reply to post by Aim64C
Again - that missile is incapable of intercepting the blackbird.
It's a simple matter of ballistics - that missile rapidly climbs, then assumes a ballistic trajectory to come down on top of its target.
For crying out loud, how many times do I have to repost the same sources?!
It’s not my OPPINION, it’s a matter of FACT.
The R-33 long-range missile was created for arming MiG-31 fighter-interceptors. It became operational in 1980 and is capable of engaging SR-71
strategic reconnaissance aircraft, B-52 and B-1 bombers, aircraft of front and transport aviation, and also helicopters and cruise missiles. The R-33
may be used at any time of day, under any weather conditions, in the presence of interference and jamming to engage targets flying against earth and
water surfaces. The missile is made in a normal aerodynamic scheme and has a cruciform configuration. Lifting surfaces of the R-33 are made with a low
aspect ratio and two control surfaces are folding for its semirecessed accommodation beneath the platform's fuselage. Control and stabilization in
three angles are accomplished with the help of four mechanically unconnected (differential) aerodynamic surfaces activated by gas drives. The missile
is equipped with a semiactive radar homing head that locks onto a target on the trajectory. Guidance of the R-33 to a target is a combination:
inertial in the initial phase and homing in the terminal phase.
The R-33 is the first Russian air-to-air missile to use an onboard digital computer, which has stable characteristics compared with analogue devices.
It is fitted with an active radar proximity fuze and impact fuze as well as with an HE-fragmentation warhead.
The Vympel R-33 (Russian: Вымпел Р-33, NATO reporting name: AA-9 Amos) is a long-range air-to-air missile developed by the Soviet Union.
It is the primary armament of the MiG-31 interceptor, intended to attack large high-speed targets such as the SR-71 Blackbird, the B-1 Lancer bomber,
and the B-52 Stratofortress.
Fired from head-on, the blackbird would change-course about 90 degrees, which would put the missile in a chase situation - with the blackbird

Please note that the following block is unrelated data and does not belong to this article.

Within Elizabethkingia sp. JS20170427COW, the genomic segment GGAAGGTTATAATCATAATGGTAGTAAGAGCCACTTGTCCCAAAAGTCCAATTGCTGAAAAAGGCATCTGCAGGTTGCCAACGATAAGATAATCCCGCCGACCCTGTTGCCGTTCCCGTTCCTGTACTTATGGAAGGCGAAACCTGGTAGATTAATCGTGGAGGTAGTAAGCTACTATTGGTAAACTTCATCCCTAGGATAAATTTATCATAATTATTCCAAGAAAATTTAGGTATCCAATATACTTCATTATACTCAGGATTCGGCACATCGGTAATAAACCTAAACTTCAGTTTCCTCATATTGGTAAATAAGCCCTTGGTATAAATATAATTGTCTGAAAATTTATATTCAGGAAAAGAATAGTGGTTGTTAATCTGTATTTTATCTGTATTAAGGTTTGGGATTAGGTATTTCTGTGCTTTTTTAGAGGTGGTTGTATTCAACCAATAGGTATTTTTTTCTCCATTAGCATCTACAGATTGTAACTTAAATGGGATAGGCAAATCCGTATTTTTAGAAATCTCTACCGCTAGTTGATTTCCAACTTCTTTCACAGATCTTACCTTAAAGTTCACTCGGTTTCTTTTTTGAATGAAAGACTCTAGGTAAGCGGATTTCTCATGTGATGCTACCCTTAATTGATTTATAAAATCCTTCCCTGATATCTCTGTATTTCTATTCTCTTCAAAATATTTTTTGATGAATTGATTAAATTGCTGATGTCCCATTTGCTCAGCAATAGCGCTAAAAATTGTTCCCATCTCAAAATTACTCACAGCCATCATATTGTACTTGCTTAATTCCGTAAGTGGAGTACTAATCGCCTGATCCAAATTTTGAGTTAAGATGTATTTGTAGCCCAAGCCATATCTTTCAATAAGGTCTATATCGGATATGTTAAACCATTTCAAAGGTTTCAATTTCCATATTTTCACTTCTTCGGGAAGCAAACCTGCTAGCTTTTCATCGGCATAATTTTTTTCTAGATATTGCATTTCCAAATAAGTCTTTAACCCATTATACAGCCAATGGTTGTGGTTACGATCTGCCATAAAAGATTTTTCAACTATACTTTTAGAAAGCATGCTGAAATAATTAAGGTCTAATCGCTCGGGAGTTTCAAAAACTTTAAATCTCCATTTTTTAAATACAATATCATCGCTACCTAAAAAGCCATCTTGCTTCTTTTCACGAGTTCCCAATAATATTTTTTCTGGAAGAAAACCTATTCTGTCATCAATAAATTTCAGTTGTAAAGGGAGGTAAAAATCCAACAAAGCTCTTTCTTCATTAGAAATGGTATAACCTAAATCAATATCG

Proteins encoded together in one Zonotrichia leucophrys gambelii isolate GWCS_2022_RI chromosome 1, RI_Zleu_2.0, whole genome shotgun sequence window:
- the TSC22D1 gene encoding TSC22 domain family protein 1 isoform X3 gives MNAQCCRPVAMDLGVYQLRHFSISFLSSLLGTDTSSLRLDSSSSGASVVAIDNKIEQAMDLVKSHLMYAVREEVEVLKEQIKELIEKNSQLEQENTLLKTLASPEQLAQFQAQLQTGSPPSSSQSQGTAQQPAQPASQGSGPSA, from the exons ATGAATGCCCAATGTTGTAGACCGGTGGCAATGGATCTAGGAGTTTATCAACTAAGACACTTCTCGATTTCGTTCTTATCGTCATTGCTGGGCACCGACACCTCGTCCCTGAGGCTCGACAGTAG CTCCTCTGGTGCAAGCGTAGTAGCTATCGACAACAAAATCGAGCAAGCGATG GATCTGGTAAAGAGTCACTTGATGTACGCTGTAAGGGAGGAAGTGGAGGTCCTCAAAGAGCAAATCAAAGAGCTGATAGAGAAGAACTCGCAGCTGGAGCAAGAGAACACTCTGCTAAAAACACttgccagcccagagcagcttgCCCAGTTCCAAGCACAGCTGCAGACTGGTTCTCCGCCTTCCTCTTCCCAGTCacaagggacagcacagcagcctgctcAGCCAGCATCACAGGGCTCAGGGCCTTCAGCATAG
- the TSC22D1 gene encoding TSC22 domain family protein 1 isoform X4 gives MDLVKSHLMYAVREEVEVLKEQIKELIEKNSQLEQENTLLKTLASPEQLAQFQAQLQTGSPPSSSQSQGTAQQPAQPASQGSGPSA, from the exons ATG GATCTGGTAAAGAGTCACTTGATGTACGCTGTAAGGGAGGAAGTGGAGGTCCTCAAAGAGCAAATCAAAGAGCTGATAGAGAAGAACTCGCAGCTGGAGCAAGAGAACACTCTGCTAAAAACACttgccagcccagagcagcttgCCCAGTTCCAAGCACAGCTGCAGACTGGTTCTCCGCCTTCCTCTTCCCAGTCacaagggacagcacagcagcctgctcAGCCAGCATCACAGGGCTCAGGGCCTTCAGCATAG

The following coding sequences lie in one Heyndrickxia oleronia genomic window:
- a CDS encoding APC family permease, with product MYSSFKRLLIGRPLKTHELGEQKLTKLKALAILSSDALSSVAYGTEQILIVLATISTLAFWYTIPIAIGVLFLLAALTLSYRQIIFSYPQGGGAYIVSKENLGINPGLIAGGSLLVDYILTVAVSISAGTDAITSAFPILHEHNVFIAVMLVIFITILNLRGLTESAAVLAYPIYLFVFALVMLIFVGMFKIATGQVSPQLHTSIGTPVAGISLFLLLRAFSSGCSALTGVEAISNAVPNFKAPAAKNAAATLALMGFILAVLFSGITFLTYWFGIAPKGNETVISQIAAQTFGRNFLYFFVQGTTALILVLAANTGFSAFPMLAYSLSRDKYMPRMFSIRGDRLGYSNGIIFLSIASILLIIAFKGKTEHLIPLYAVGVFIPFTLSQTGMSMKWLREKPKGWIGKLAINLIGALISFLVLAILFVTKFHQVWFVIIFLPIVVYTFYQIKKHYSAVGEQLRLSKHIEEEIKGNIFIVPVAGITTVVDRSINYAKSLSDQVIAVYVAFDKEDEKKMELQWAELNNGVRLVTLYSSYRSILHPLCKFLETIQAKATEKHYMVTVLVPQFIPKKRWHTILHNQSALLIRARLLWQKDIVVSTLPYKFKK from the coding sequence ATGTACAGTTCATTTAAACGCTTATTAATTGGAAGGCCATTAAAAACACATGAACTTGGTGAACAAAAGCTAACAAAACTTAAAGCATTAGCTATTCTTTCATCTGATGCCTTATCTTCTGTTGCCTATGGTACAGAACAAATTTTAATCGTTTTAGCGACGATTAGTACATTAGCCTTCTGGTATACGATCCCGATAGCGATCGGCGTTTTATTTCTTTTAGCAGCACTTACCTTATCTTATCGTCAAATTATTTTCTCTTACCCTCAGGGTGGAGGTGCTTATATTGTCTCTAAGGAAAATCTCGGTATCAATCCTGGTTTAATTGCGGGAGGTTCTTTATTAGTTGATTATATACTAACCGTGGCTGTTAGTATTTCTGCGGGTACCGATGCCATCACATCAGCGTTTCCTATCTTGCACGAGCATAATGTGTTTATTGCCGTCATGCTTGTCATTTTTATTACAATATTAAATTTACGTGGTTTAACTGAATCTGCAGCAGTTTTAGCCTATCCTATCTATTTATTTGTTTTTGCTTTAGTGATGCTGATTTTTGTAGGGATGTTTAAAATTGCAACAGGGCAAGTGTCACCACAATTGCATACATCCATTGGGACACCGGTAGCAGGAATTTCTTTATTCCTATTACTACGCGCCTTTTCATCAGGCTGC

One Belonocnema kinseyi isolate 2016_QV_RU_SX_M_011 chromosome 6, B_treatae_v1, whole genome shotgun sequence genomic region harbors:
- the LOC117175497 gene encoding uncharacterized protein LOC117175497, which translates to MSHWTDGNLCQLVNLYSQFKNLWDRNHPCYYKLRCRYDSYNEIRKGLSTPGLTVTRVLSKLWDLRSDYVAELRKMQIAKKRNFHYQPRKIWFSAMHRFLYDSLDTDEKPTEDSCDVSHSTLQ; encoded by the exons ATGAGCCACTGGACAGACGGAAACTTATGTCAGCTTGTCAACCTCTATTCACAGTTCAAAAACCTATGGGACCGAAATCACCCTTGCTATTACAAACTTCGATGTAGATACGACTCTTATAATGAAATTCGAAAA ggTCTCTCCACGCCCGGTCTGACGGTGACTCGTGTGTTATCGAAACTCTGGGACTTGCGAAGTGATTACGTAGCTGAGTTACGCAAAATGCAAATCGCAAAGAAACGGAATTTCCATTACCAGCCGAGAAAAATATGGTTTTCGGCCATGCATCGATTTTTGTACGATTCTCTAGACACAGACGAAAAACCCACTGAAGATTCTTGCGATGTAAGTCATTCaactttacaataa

already in the lead and capable of sustaining its top speed for far longer. The launching aircraft (the MiG-31) is also incapable of catching the
Yep, and that would be called a “mission kill”, and if it doesn’t turn, it’ll will be a kill.
And, again, this is also assuming the BlackBird can't simply increase its altitude even further (the worst enemy of a missile - having to
climb even further after its motor has burned out).
MiG-25 holds the absolute altitude record to this day, 121 thousand feet.
MiG-31 cruise (operational) alt is 17,500 m (57,400 ft) with cruise speed of M2.35. Max horizontal alt is 89K feet (27K meters) with maximum speed of
Mach 2.8 which can be exceeded to unspecified number if mission requires.
SR-71A max horizontal alt is 85K (26K meters)
Cruise speed is Mach 3.2, max speed Mach- 3,2+ bit not exceeding 427 degrees C CIT.
R-33 Mach 4.5 launched in horizontal or aeroballistic trajectory.
Do the Math and figure out the Fpole when fired from Mach 3 MiG-31 at 80K feet.
As history records, MiG-31s presence in the vicinity of SR-71 will result either in a mission kill, or a launch of a R-33s which may or may not catch
the Blackbird, but since Foxhounds hunt in packs, the first shots will be fired only to flush the Blackbird out into another flight of 31s, and it
will be the second flights job to finish it off.
Another problem is the SARH guidance system - which requires the MiG-31 to 'paint' the target. If the target-lock is broken once the missile